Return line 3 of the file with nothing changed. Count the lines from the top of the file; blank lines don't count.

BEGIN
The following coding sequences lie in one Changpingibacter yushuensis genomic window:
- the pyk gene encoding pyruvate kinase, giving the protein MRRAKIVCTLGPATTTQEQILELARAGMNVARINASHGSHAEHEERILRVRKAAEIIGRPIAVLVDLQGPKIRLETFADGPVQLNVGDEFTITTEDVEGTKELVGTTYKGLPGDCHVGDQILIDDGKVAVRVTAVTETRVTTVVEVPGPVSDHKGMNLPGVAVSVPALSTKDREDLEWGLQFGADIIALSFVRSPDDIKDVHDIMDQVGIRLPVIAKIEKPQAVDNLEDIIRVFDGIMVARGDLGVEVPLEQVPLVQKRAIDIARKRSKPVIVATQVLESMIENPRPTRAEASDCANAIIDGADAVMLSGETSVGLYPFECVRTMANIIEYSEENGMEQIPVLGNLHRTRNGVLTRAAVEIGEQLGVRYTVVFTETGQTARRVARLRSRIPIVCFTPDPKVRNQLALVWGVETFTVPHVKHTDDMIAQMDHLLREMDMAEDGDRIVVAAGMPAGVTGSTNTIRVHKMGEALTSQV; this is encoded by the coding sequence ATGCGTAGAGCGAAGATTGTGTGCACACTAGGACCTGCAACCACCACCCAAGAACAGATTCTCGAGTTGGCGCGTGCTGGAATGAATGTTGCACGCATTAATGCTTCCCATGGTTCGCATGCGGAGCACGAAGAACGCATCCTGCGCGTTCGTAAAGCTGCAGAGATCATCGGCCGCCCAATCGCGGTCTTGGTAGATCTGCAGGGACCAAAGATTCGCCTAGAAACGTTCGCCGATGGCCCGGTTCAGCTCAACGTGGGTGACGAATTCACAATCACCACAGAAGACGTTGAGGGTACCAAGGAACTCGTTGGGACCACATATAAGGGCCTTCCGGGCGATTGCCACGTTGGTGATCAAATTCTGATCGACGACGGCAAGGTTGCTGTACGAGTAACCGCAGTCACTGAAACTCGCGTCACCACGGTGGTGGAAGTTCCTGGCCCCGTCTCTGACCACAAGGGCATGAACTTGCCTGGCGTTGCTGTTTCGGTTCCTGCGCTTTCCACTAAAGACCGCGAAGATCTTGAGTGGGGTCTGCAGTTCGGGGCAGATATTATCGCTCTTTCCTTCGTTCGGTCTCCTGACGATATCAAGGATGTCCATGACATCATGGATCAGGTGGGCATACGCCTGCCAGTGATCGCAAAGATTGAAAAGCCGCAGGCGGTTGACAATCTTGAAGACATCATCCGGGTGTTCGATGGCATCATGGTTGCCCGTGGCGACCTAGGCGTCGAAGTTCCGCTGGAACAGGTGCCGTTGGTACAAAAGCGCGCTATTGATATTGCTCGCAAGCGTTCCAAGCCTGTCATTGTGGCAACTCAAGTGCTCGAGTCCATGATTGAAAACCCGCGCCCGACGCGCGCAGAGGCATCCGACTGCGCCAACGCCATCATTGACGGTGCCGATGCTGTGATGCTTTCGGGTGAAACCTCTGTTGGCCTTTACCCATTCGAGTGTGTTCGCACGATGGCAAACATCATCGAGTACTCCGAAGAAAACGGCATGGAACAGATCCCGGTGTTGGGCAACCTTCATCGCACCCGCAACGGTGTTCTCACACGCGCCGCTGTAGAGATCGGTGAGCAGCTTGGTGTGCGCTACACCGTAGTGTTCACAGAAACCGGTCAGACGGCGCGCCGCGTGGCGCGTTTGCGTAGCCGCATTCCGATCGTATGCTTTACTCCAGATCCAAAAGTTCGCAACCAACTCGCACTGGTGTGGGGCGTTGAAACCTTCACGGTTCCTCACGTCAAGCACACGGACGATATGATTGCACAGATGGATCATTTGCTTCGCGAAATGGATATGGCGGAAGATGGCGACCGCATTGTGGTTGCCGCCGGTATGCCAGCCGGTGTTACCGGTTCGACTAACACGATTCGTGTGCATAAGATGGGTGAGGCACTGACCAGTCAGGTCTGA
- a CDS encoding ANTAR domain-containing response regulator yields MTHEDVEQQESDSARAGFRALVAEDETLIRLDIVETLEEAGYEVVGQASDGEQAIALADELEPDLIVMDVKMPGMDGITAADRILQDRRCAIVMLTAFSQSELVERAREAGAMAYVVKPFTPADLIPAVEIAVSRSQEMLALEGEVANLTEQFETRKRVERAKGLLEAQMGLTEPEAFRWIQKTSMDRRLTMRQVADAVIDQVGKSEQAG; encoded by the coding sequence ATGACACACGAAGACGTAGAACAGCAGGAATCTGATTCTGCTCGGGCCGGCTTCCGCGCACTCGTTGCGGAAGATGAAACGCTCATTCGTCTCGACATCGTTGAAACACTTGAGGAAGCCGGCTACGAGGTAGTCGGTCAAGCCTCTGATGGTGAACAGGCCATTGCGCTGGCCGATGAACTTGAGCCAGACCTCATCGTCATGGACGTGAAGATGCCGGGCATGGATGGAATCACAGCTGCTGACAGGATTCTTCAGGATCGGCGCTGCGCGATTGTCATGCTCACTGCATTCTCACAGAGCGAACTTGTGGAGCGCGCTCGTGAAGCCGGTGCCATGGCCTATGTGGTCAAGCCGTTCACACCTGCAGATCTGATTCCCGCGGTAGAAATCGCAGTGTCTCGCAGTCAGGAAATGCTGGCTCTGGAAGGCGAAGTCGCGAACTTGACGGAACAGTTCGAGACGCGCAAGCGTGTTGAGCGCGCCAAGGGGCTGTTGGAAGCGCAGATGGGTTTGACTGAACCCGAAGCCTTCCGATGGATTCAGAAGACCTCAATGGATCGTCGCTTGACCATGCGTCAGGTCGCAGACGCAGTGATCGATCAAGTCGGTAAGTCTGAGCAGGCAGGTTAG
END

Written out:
- a CDS encoding ANTAR domain-containing response regulator yields MTHEDVEQQESDSARAGFRALVAEDETLIRLDIVETLEEAGYEVVGQASDGEQAIALADELEPDLIVMDVKMPGMDGITAADRILQDRRCAIVMLTAFSQSELVERAREAGAMAYVVKPFTPADLIPAVEIAVSRSQEMLALEGEVANLTEQFETRKRVERAKGLLEAQMGLTEPEAFRWIQKTSMDRRLTMRQVADAVIDQVGKSEQAG; encoded by the coding sequence ATGACACACGAAGACGTAGAACAGCAGGAATCTGATTCTGCTCGGGCCGGCTTCCGCGCACTCGTTGCGGAAGATGAAACGCTCATTCGTCTCGACATCGTTGAAACACTTGAGGAAGCCGGCTACGAGGTAGTCGGTCAAGCCTCTGATGGTGAACAGGCCATTGCGCTGGCCGATGAACTTGAGCCAGACCTCATCGTCATGGACGTGAAGATGCCGGGCATGGATGGAATCACAGCTGCTGACAGGATTCTTCAGGATCGGCGCTGCGCGATTGTCATGCTCACTGCATTCTCACAGAGCGAACTTGTGGAGCGCGCTCGTGAAGCCGGTGCCATGGCCTATGTGGTCAAGCCGTTCACACCTGCAGATCTGATTCCCGCGGTAGAAATCGCAGTGTCTCGCAGTCAGGAAATGCTGGCTCTGGAAGGCGAAGTCGCGAACTTGACGGAACAGTTCGAGACGCGCAAGCGTGTTGAGCGCGCCAAGGGGCTGTTGGAAGCGCAGATGGGTTTGACTGAACCCGAAGCCTTCCGATGGATTCAGAAGACCTCAATGGATCGTCGCTTGACCATGCGTCAGGTCGCAGACGCAGTGATCGATCAAGTCGGTAAGTCTGAGCAGGCAGGTTAG